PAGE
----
If someone aspires to create a positive organization they almost immediately confront a problem – their colleagues. The people they work with cannot imagine a positive organization or how to create it. The image violates the assumptions they have acquired through conventional experience. Telling people about positive organizing seldom meets with success. Changing people’s beliefs is often easier done by showing than telling. A wise leader might create experiences that allow people to learn their way into a new mindset. Consider an example.
A CEO attended The Positive Business Conference at the Ross School of Business. He went home determined to create a positive culture. His direct reports wanted to be supportive but had great difficulty grasping the message. After much talking and little success, the CEO took another path. He flew some of his people to Ann Arbor, Michigan and spent two days visiting a company called Zingerman’s. Zingerman’s is a nationally recognized business considered by many to be the epitome of a positive organization.
The company was founded in 1982 by Ari Weinzweig and Paul Saginaw. They started with a deli and a passion for producing great food. They organized around a genuine commitment to the community, to customers, and to employees, and intensely pursued the commitment at all three levels. In a relatively short time, Zingerman’s became recognized as one of the best small businesses in the United States.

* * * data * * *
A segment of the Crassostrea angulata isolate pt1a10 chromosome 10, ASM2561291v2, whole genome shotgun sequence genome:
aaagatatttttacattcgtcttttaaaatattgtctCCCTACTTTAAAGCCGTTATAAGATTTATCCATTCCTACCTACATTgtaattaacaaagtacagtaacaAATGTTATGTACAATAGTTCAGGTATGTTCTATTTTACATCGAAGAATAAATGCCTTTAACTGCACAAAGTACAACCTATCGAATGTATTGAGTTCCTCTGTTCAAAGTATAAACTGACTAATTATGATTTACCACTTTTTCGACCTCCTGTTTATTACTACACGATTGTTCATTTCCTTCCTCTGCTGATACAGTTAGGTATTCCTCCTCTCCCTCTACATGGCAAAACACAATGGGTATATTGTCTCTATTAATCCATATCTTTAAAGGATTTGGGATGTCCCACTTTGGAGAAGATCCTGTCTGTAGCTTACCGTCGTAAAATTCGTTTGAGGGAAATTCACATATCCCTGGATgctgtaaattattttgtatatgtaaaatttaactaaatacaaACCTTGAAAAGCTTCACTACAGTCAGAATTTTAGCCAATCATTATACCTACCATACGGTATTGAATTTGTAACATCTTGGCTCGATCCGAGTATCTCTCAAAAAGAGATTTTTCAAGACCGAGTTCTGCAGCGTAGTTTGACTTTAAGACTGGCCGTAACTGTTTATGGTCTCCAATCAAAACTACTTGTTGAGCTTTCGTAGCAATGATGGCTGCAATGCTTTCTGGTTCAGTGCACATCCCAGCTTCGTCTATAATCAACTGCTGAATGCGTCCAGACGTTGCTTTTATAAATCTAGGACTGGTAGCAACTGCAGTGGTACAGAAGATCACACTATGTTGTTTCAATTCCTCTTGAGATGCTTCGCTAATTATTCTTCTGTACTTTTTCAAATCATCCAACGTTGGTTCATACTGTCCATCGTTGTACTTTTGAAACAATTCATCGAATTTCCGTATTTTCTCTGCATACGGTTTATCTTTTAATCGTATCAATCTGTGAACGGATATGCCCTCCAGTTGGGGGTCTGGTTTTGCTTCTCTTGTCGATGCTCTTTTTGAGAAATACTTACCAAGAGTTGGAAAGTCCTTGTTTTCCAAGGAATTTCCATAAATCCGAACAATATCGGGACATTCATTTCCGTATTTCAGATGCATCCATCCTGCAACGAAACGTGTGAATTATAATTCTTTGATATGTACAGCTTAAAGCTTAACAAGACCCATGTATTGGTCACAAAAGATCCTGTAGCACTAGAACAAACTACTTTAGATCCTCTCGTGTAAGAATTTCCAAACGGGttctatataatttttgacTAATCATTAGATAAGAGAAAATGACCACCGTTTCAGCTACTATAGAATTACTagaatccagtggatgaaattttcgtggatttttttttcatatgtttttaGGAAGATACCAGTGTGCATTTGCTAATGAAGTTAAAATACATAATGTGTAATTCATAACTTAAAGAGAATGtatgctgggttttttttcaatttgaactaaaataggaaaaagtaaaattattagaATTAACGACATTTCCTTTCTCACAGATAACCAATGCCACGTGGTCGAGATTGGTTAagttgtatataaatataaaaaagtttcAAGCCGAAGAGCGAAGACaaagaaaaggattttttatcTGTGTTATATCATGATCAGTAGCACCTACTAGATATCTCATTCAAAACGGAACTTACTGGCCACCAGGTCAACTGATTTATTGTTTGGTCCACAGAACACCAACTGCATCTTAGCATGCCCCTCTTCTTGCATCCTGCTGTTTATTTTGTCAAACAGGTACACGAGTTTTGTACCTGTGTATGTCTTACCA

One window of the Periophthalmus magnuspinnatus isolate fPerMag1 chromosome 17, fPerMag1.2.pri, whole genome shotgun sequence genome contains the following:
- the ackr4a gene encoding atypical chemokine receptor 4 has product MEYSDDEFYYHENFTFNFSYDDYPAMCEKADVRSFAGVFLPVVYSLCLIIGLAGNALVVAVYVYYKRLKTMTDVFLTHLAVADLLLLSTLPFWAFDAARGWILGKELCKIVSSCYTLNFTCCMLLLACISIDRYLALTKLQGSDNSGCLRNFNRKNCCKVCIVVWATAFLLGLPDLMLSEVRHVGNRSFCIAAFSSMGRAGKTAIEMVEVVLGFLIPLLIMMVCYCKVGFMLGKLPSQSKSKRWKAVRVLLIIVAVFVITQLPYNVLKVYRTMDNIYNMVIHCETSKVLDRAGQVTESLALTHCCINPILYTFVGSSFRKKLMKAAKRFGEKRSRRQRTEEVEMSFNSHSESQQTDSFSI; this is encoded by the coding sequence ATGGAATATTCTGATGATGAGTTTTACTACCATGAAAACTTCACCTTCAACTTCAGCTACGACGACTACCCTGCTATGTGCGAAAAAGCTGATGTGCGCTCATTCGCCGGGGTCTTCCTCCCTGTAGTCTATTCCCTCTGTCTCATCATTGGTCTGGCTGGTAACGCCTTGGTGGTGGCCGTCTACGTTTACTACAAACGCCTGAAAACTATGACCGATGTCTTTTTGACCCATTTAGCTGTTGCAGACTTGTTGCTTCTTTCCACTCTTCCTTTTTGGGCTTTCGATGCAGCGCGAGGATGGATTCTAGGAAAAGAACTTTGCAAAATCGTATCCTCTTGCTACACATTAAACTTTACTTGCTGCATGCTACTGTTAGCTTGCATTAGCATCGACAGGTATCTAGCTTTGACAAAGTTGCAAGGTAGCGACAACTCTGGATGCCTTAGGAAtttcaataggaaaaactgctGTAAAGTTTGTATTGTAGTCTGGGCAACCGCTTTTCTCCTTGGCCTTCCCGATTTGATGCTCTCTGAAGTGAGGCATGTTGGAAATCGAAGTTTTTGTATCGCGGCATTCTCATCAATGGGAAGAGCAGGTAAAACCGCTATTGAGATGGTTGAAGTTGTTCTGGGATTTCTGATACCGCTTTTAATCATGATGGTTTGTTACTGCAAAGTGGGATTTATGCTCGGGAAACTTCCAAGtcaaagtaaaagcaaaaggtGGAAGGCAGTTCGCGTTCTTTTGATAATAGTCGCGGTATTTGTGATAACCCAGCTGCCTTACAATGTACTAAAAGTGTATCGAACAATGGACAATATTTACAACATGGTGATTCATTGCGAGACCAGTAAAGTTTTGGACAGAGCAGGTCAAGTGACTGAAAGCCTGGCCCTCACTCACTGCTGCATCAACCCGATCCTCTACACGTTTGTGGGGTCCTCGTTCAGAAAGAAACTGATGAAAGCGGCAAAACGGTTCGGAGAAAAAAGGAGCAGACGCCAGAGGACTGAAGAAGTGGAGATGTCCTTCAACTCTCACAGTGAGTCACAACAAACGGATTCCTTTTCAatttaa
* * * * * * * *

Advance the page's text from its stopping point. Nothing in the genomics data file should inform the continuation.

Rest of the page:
Based on their success, outsiders encouraged Weinzweig and Saginaw to franchise the deli. Instead, they invented in a new business model. Seeking to preserve their purpose, vision, and values, they began new but related businesses in the Ann Arbor area. Today, they have the deli, a bake house, a creamery, a training company, a mail-order business, and other kinds of restaurants.
In terms of leadership, they go to extraordinary lengths to make a difference. Their stories of employee, customer, and community engagement are legendary. The people at Zingerman’s love what they are doing.
After the visit to Zingerman’s, the CEO and his people were scheduled to visit me. I assumed that I would need to overcome resistance. I was wrong. I did not need to explain anything about positive organizing because the people were “on fire” with their own ideas.
Telling is less persuasive than seeing and doing. The CEO was unable to “talk” his executives into understanding and pursuing the creation of a positive organization. Given their assumptions of reality, what he was calling for did not make sense. It was a foolhardy dream. His people were locked into the constraints of the conventional mental map. Seeing an example of a positive organization allowed them to open up to new possibilities.
Where do conventional assumptions come from?
Where do assumptions of excellence come from?
How could we use this positive passage to get better?